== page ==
Anti-Violence Program Uses Sports to Nurture Young Men

"Becoming a Man," launched last November in 15 schools, has roughly 700 participants

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    NEWSLETTERS

    B.A.M. is an after-school program in Chicago aimed at helping young men focus themselves, control their anger, and become a man. (Published Tuesday, Sep 28, 2010)

    Seventeen-year-old Mark Harris is no stranger to trouble.  In fact, about a year ago, he says trouble is about all he could find.

    "Fights, arguments, talking back to teachers, being disrespectful," he recalled.

    But Harris, now a Junior at Austin Polytech Academy on the West Side, decided he wanted more in his life than detentions and reprimands.

    "I'm setting high standards for myself," said Harris.

    He enrolled in his High School's B.A.M. Program. It stands for "Becoming a Man," it's an anti-violence program created by Youth Guidance. It was launched across 15 Chicago Public Schools last November. Already some 700 students are a part of it.

    B.A.M. is aimed at males in the seventh grade and older.

    "They want to be challenged, and that's what keeps them coming to the program," say counselor and creator Tony Di Vittorio.

    Di Vittorio believes the key to instilling positive change in students begins with getting them to evaluate their actions, and getting them to make connection with success in their minds and hearts.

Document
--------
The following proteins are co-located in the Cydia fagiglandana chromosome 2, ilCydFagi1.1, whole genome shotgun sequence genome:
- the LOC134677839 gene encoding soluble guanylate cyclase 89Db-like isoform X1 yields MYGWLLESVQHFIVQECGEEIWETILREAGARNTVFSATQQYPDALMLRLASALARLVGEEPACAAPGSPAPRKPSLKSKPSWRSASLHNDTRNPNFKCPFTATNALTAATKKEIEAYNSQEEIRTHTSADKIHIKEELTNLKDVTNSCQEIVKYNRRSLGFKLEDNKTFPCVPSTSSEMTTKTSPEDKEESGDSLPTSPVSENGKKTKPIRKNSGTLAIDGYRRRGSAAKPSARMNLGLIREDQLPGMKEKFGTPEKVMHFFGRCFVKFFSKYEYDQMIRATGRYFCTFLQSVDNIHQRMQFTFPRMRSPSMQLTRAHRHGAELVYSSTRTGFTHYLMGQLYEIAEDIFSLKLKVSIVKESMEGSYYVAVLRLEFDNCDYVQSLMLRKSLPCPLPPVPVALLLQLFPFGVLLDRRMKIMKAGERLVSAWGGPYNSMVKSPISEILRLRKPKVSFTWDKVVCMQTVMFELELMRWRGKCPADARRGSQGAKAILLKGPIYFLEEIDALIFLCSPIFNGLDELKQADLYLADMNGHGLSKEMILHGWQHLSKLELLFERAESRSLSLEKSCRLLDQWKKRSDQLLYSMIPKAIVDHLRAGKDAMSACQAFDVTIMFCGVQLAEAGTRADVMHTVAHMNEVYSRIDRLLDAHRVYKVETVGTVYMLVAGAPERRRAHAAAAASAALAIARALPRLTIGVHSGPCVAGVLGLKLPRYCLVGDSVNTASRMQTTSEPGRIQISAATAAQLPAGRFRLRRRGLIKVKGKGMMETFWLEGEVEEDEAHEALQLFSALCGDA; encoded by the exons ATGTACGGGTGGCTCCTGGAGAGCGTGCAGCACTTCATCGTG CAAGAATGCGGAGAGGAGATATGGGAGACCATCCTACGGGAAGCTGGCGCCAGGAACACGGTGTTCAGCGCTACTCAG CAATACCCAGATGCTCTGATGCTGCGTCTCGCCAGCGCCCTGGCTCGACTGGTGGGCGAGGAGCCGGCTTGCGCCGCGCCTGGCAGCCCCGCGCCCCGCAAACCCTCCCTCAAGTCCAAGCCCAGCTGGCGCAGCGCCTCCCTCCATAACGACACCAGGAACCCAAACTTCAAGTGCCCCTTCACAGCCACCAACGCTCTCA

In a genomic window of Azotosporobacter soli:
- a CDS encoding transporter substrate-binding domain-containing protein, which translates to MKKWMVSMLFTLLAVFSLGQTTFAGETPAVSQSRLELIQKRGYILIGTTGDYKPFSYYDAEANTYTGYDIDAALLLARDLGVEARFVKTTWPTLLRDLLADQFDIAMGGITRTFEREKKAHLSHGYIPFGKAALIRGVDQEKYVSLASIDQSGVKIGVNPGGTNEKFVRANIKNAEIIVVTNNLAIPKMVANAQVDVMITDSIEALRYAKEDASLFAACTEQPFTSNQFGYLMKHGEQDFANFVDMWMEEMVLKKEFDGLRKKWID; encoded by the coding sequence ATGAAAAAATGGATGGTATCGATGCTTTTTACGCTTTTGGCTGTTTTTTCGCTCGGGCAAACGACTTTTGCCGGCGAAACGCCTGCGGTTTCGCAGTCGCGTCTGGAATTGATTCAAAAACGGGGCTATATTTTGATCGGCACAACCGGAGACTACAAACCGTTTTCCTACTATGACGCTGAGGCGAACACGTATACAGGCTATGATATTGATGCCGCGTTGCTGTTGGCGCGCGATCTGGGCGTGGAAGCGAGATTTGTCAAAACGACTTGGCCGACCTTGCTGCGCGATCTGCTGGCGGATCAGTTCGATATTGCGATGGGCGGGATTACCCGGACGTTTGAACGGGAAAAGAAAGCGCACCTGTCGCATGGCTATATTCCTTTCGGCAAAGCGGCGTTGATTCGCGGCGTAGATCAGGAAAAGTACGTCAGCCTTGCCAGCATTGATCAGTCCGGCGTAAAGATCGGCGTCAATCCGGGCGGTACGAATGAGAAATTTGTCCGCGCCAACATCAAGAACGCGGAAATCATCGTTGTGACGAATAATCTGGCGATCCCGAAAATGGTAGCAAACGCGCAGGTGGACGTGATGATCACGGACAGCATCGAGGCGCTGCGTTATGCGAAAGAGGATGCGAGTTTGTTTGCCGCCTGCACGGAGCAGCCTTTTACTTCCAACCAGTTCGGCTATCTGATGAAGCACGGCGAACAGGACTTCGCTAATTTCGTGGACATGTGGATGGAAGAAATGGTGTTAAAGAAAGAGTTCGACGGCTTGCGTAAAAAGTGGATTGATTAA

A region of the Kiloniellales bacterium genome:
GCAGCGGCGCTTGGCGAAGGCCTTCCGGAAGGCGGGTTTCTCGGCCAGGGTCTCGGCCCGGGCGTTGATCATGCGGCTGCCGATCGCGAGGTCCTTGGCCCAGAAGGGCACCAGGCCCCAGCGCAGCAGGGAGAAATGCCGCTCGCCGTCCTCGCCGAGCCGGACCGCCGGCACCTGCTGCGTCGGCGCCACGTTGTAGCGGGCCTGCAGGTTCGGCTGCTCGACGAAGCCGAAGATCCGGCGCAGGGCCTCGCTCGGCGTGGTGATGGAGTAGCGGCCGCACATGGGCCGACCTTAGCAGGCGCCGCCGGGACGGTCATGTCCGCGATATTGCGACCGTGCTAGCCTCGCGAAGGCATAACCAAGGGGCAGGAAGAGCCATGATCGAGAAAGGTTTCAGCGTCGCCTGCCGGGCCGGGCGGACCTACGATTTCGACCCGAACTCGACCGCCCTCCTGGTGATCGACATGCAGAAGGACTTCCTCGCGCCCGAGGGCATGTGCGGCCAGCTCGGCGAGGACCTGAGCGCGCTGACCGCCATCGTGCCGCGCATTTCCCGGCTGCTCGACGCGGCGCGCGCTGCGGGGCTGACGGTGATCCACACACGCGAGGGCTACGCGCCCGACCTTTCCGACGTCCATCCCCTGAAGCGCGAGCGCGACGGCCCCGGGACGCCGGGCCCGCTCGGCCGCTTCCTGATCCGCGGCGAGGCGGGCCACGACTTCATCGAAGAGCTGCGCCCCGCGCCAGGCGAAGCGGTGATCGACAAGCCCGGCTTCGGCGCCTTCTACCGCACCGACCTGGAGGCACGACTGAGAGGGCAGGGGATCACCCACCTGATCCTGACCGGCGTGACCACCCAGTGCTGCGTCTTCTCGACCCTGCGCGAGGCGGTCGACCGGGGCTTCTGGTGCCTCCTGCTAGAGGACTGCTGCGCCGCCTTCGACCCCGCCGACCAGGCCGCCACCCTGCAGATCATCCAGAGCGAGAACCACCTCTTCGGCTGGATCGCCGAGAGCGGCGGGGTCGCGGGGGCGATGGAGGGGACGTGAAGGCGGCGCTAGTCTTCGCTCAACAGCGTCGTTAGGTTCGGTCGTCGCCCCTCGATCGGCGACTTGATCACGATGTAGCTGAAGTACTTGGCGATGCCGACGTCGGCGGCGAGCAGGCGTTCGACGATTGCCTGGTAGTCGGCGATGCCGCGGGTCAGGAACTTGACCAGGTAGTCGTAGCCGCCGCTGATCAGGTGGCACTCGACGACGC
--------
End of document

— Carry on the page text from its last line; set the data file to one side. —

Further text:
"Have them reflect how they are presenting themselves as young men," he said. "Once the youth find a place where they can check-in regularly about their experiences, they start to gain self-regulation, emotional self-regulation."

    B.A.M. has partnered with World Sport Chicago for a new initiative that exposes students to Olympic Sports (archery, and boxing to name a few), in an effort to not only build a new skill, but also help build confidence.

    "What we've learned rather quickly, is you don't gain self-esteem by sitting in a self-esteem group, you gain self-esteem by doing things. A lot of the values that we talk about in the B.A.M. program can be mimicked through sports," said Di Vittorio.

    The University of Chicago Crime Lab has also partnered with B.A.M., tracking students and critically analyzing their progress to determine just how successful programs like B.A.M. really are. The study is scheduled to be completed this Fall.

    Harris said he has no doubt the program has influenced him in a positive way. He's already beginning the process of searching for a college to attend.

    "Keep pushing myself for better things," he said.